Jim Adler | The Tough, Smart Lawyer
Attorney Attorney Christopher Harkey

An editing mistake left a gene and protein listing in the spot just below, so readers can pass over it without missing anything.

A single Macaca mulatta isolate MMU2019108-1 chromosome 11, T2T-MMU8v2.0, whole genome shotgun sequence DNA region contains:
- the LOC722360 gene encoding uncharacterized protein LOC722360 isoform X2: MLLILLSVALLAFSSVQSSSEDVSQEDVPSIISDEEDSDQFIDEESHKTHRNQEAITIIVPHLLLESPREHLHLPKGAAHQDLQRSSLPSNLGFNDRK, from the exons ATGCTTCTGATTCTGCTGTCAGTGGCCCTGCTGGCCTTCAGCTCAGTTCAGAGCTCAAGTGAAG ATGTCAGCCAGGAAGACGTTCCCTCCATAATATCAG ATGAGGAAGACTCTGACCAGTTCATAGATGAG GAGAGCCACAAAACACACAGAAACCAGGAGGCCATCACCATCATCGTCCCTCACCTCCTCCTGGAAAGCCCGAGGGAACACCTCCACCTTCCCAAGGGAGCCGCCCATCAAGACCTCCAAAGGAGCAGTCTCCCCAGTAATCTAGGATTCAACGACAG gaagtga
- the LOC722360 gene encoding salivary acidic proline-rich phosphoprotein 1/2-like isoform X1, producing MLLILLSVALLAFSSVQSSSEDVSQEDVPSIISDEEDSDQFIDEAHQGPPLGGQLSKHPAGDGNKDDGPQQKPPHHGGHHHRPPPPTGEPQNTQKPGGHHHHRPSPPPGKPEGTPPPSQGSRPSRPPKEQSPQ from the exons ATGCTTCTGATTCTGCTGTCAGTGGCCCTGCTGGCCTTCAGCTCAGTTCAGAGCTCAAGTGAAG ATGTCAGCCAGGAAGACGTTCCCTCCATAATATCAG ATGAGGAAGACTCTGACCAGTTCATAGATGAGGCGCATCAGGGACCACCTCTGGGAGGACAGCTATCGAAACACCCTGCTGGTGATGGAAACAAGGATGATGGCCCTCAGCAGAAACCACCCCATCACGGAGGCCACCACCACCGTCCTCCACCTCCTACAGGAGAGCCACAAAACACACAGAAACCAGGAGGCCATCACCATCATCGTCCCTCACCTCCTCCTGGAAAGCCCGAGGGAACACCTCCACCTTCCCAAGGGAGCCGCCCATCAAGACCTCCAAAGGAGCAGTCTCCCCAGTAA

Born in El Paso and raised in Mansfield, Texas, Christopher Harkey began his path to Jim Adler & Associates when, as a child, he read NAACP chief counsel Thurgood Marshall’s closing remarks on the U.S. Constitution in the landmark 1954 Supreme Court case Brown v. Board of Education, after which the court declared “separate but equal” schools for whites and blacks unconstitutional. “Seeing how those words and the subsequent Supreme Court ruling changed the fabric of society was awe inspiring,” Christopher says. “And seeing Ruby Bridges escorted to school by federal marshals — seeing words take action — showed me how powerful the law and language really are.” Today Christopher fights for the underdog as a briefing attorney for the law firm while working on personal injury cases. “Tort reform has patently disadvantaged those who need help most, and I enjoy doing whatever it takes to fight those injustices,” he says. “It does not matter who you are. If you are hurt and we can help, we will be there.” Christopher earned his Juris Doctorate from Houston College of Law (formerly South Texas College of Law) after earning bachelor’s degrees in philosophy and government and a business certificate from the University of Texas at Austin. Now he works with “an unstoppable drive to know everything about a case. Whether it be areas of the law or the facts in front of me, I strive to have a complete mastery of the information to act.” His most rewarding cases? “The tough ones,” Christopher says, “where I have to think critically to proceed.” A member of the State Bar of Texas and State Bar College, Christopher has a cat named Nausicaä after the Japanese animated film Nausicaä and the Valley of the Wind and a character in Homer’s epic Greek poem The Odyssey. Also a fan of the TV series Harvey Birdman, Attorney at Law, Christopher is most passionate about legal issues concerning international human rights and civil rights. “Law, at its essence, is about binding humanity together by creating an equal and just society,” he says. “The world is imperfect, and humans are imperfect, but that does not stop us from striving for more. Those two areas of law are universal constants that cross boundaries, identities and nations, creating an essence of human dignity.”
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